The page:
How many volunteers do you get each year?

About 200, depending on what we have going on. Like when we had the [Trampled by] Turtles for the festival, we had to staff very heavily for that. But it's usually between 150-200 volunteers. Return rate for volunteers is about 90% every year. The only times we don't get a repeat [of volunteers] is if there was a death or somebody relocates for college. Really we have a very easy time getting those volunteers because it has such rewarding benefits. Those volunteers get a week-long pass and a t-shirt so they feel bought into the festival.

Almost 200 bands perform?! Do you put a cap on that?

700 artists [including various collaborations]. We do [put a cap]. I think for the last three years
 we've had anywhere from 300-350 bands/performers apply, and we have under 200 spots. We have a little bit of leverage where we can go from three acts per venue up to four or five if we need to for space, but we don't like it to be too long at any one venue either because we want people to move around.

How many people attend?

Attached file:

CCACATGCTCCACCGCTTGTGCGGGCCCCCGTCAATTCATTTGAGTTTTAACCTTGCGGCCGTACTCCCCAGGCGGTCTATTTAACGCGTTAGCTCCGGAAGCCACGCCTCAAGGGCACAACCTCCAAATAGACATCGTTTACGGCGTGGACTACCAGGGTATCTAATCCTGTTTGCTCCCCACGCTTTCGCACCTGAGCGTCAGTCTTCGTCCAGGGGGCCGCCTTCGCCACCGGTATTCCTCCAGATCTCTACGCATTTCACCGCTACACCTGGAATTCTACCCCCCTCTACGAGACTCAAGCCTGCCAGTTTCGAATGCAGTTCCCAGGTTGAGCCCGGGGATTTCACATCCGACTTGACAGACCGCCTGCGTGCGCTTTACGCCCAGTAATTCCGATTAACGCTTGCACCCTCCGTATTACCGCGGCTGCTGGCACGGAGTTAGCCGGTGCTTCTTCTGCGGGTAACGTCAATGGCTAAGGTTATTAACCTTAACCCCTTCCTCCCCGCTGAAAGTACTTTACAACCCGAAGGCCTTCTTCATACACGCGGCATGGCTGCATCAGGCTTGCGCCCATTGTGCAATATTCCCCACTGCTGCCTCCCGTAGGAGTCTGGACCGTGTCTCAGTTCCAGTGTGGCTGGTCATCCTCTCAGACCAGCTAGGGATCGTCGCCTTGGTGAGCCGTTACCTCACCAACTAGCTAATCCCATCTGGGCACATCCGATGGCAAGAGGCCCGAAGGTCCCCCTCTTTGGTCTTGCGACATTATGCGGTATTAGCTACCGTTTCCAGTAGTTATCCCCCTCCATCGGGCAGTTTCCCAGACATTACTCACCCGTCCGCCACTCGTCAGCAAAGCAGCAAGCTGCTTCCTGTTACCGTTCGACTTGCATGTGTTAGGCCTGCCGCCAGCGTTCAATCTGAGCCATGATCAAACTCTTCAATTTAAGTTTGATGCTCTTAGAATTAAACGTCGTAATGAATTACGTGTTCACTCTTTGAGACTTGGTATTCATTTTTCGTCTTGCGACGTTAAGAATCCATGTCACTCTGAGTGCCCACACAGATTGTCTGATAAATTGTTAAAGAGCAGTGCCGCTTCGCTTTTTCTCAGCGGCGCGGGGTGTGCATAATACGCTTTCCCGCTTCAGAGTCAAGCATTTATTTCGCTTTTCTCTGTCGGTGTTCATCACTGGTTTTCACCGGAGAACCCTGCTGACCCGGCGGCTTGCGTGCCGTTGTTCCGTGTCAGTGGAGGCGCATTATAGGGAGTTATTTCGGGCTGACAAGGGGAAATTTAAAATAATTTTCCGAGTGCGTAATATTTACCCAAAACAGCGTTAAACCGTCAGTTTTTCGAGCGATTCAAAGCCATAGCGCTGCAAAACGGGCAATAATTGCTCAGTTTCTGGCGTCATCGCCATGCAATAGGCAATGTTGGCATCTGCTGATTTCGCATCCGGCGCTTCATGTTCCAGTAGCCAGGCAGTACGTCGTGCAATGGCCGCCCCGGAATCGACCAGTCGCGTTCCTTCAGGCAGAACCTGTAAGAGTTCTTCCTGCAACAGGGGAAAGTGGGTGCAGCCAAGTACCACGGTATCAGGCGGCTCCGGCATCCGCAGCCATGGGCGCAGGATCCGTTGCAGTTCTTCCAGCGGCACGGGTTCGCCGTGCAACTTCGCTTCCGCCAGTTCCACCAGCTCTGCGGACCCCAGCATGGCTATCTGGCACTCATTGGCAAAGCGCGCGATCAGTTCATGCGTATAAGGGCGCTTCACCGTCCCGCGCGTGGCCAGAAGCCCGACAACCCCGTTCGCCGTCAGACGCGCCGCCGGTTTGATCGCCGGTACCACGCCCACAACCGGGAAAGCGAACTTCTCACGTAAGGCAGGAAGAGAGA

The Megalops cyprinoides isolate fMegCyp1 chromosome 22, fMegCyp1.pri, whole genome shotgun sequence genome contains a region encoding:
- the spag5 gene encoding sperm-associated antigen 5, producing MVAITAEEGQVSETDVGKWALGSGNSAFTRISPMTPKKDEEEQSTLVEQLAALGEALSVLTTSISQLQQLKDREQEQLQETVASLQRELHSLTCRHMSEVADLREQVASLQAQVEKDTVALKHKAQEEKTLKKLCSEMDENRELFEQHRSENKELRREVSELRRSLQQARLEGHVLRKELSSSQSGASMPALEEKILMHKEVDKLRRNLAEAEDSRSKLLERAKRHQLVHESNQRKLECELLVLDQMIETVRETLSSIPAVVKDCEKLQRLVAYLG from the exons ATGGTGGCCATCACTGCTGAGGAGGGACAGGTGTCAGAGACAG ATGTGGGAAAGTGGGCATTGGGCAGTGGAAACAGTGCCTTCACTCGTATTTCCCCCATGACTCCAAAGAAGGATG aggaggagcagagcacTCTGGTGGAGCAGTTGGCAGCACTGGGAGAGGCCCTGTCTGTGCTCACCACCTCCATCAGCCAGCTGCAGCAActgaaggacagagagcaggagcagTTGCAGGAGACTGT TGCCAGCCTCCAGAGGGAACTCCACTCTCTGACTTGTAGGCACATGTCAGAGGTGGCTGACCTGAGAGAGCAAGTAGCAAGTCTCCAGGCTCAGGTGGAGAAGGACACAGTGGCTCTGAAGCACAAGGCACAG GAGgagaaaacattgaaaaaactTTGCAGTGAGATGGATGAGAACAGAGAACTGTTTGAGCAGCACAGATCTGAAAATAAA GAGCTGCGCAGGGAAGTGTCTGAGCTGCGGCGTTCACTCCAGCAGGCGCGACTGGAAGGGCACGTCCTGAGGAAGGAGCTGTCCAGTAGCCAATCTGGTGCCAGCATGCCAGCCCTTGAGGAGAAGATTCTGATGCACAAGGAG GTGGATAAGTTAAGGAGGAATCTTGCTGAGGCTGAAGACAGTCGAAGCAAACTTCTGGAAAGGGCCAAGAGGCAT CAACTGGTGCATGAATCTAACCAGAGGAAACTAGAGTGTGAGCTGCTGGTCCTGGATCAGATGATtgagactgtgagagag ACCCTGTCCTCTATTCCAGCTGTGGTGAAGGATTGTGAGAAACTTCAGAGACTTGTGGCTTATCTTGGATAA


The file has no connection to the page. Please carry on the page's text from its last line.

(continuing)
About 5,000 people not counting volunteers, so the venues are packed. The last few years we've had growing pains; we're growing out of a lot of venues. It is what it is. We try to tell people if there is someone you're dying to see, don't wait until they're already on stage; you need to get there beforehand or you're going to be standing outside. It's just what it is. I've seen crowds, especially if Low is playing or somebody very well known, where people get discouraged if they're outside waiting to get in, I'll go out there and say, 'You know what? One of my favorite things about the festival was that I saw so many bands from Duluth that I'd never even seen.' [The exploration experience] is probably the best part of it.